Our friend Joel Markowitz deliveres another fine, in-depth interview — this time with MIKVEH playwright, Hadar Galron. Thanks to everyone at DC Theatrescene. Here’s a little bit of the interview. Read the full piece here.
Playwright Hadar Galron on Mikveh
May 20, 2010
By Joel Markowitz
Her play is immersed in deep discussion and in some circles in the Jewish community there is anger, so I asked playwright Hadar Galron to enlighten us about the themes of Mikveh, and to respond to the concerns from some in the orthodox Jewish community.
Joel: What is Mikveh about?
Hadar: On the basic story-level Mikveh is about women living in an orthodox community, their stories and secrets intertwining. Eight women, eight stories and one wave of courage that breaks the closed community’s codes – bringing them all together. The ’scenery’ and sole location is the Jewish ritual bath – the mikveh – where women come to purify themselves once a month in order to be permitted (once again) physically, to their husbands.
Joel: The mikveh is considered a holy and private place for all orthodox Jewish women who go there to cleanse themselves. Why did you choose the mikveh as the setting for your play, knowing it could be controversial to do so?
Hadar: I’m not afraid of being controversial – and I don’t believe that I’ve taken any holiness away from the mikveh by putting it on stage. On the contrary – the beauty of immersing is fully shown, through its beautiful set and scenery. The physical exposure lies in perfect contrast to the strictly guarded secrets with which these women have learned to live.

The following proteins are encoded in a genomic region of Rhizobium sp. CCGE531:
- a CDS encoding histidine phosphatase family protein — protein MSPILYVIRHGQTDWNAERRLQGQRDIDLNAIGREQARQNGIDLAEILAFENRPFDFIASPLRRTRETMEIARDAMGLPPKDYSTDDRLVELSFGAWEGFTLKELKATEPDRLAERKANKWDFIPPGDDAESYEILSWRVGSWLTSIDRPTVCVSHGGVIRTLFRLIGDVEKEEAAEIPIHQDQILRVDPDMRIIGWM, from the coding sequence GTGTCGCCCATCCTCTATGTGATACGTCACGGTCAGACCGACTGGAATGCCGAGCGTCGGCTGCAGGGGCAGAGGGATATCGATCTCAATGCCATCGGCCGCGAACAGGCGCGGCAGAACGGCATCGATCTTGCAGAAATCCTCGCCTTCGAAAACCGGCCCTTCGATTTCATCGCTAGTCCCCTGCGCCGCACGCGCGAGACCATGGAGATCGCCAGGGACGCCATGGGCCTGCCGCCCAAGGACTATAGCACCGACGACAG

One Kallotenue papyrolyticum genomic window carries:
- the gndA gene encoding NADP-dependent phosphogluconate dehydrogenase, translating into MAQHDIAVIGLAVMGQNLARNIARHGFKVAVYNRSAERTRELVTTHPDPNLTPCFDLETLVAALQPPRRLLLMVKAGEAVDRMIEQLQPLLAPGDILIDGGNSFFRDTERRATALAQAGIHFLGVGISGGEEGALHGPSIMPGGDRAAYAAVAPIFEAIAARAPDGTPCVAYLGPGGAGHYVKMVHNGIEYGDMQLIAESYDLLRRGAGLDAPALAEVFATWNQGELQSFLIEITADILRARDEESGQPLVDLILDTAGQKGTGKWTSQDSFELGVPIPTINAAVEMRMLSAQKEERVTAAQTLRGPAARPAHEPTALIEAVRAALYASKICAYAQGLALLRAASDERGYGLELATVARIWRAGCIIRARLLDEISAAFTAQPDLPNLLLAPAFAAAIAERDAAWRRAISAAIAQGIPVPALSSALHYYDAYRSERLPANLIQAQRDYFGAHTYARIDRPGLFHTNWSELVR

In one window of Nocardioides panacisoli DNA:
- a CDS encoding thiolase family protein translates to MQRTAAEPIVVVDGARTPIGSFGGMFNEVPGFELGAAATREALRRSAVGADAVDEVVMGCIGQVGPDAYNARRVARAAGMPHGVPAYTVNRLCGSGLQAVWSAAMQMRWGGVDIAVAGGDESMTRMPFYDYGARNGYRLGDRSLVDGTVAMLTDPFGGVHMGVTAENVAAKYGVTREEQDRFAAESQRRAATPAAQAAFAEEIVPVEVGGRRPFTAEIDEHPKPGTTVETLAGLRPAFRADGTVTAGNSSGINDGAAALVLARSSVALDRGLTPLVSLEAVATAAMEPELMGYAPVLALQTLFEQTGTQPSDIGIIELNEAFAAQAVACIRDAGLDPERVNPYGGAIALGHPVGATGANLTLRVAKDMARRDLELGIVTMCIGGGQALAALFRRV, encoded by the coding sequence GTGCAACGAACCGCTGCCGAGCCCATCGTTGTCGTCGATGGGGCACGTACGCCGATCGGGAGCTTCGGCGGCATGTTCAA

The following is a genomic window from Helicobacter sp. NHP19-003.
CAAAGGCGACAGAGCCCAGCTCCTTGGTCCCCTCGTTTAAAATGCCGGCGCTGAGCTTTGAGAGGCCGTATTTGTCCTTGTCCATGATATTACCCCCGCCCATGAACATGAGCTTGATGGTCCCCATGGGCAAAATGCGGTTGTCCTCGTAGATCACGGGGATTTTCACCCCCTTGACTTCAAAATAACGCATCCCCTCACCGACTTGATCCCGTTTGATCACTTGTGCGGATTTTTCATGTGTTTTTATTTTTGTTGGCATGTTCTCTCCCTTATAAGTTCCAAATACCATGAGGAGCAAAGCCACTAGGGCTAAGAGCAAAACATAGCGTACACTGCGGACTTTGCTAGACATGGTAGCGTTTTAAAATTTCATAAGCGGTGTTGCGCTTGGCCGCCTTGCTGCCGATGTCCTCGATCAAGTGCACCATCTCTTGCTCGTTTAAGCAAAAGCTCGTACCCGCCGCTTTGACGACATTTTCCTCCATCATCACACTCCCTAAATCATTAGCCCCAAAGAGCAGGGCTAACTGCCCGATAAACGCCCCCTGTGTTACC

Joel: I grew up in an orthodox Jewish family and saw some of the physical and emotional abuse that you address in Mikveh. Did you encounter any of this behavior when you were growing up in London, and after you made Aliyah to Israel?
Hadar: This question throws me to the oldest, most complex, beautiful, difficult, and rewarding relationship – my relationship with God. Growing up I received two very different faces of religion and orthodox life. The first was the face of a kind recipient God who sends good dreams to fearful children, who listens to every prayer. The second was the face of an “Angry God” who watches over every single step – forever punishing disobedient children (like myself!). I was confused – forever negotiating with Him. It took me years to understand that the fears and punishments were man-made inventions for inflicting power – and that sometimes the gap between ‘belief’ and ‘religion’ is so wide that there is no connection at all.
Joel: What do you think causes so much tension among orthodox couples? Is it Halachah? Is it societal? Is it family pressure? Is it due to the lack of social skills? Is it arrogance?
Hadar: I don’t know whether there is less or more tension among orthodox couples than other couples. Each society has it’s own rules and people will be people – but I think that the fact that in religion (not only Jewish religion) a woman is ‘bought’ by her husband and ‘belongs’ to him, causes much of the unbalanced relationship. Woman’s status in Jewish law is something that demands a change, and I believe that only women can make that change – first of all by understanding that they deserve more.
Joel: How much responsibility should be placed on the women in the orthodox community who stand by and do nothing to change the way they are mistreated, and turn their backs when they see another woman in their community abused?
Read the rest at DC Theatrescene